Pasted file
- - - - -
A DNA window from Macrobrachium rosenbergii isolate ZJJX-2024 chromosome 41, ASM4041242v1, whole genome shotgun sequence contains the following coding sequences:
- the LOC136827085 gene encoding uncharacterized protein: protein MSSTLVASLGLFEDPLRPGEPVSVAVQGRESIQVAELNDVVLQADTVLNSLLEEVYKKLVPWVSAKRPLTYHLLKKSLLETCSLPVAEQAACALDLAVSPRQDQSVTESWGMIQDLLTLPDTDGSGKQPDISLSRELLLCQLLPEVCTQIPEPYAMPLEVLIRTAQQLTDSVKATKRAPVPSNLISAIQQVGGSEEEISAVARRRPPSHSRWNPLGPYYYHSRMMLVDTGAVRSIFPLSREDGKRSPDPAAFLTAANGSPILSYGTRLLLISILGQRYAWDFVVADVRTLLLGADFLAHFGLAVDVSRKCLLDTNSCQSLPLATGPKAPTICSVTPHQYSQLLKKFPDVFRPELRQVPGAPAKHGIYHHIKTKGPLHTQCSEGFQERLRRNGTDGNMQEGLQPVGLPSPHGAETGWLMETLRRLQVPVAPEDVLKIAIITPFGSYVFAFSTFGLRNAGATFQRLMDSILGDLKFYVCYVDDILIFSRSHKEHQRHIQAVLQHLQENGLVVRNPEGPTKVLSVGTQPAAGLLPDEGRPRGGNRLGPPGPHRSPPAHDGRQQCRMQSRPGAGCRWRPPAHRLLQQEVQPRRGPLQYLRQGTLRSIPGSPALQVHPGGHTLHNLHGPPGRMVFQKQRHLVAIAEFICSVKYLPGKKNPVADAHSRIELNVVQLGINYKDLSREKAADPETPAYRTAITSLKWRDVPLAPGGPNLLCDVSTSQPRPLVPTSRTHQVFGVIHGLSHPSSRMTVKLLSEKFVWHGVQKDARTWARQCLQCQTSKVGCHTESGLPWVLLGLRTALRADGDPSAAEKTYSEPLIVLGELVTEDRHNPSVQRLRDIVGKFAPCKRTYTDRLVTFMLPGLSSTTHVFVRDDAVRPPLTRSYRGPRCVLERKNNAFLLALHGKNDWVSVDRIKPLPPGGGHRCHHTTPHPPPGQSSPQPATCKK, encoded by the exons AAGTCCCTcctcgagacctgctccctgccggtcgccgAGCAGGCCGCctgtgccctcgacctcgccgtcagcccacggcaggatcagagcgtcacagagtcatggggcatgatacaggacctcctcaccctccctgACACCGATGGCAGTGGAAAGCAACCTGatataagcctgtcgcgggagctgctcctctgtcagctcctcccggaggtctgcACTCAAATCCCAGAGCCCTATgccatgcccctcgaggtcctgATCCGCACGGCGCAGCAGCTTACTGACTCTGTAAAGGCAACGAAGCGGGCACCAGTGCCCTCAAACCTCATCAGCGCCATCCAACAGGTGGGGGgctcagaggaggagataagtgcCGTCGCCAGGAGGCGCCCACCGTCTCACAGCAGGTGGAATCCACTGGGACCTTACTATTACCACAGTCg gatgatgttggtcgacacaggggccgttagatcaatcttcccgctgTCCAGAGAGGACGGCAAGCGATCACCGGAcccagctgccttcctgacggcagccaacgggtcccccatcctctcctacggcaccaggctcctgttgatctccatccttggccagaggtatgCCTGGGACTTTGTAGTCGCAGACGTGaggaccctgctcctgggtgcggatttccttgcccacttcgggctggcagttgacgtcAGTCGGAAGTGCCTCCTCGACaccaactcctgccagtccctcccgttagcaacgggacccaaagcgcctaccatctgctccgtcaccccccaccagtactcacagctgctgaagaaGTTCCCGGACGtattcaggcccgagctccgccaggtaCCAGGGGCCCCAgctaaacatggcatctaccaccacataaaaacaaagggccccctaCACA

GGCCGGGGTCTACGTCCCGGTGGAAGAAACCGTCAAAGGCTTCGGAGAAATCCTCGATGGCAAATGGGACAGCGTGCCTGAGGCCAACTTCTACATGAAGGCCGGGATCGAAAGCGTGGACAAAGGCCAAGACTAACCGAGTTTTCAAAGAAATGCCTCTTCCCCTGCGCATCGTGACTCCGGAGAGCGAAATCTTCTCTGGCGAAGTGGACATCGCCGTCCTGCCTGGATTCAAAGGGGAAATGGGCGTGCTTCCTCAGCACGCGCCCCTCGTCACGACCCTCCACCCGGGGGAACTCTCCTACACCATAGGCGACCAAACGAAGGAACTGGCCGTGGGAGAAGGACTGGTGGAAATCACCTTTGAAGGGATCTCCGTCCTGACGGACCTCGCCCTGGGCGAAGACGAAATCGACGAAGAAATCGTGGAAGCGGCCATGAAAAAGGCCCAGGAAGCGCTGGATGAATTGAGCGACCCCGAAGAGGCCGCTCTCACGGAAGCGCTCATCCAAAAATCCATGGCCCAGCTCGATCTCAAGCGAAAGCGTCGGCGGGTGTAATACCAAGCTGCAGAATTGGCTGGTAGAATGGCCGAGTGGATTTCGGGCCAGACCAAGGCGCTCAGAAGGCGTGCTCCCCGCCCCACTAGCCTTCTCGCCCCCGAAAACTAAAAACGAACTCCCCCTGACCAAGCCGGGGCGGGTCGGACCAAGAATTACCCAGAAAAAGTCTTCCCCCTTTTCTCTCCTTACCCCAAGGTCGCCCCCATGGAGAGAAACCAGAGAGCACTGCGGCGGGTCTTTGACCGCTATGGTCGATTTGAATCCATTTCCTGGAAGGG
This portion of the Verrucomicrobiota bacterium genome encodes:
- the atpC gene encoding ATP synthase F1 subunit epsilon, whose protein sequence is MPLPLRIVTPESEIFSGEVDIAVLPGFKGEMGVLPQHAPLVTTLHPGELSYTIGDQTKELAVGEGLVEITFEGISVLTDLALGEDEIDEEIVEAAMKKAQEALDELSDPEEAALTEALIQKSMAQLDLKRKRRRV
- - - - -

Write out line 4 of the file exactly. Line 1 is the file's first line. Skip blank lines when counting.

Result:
This portion of the Verrucomicrobiota bacterium genome encodes: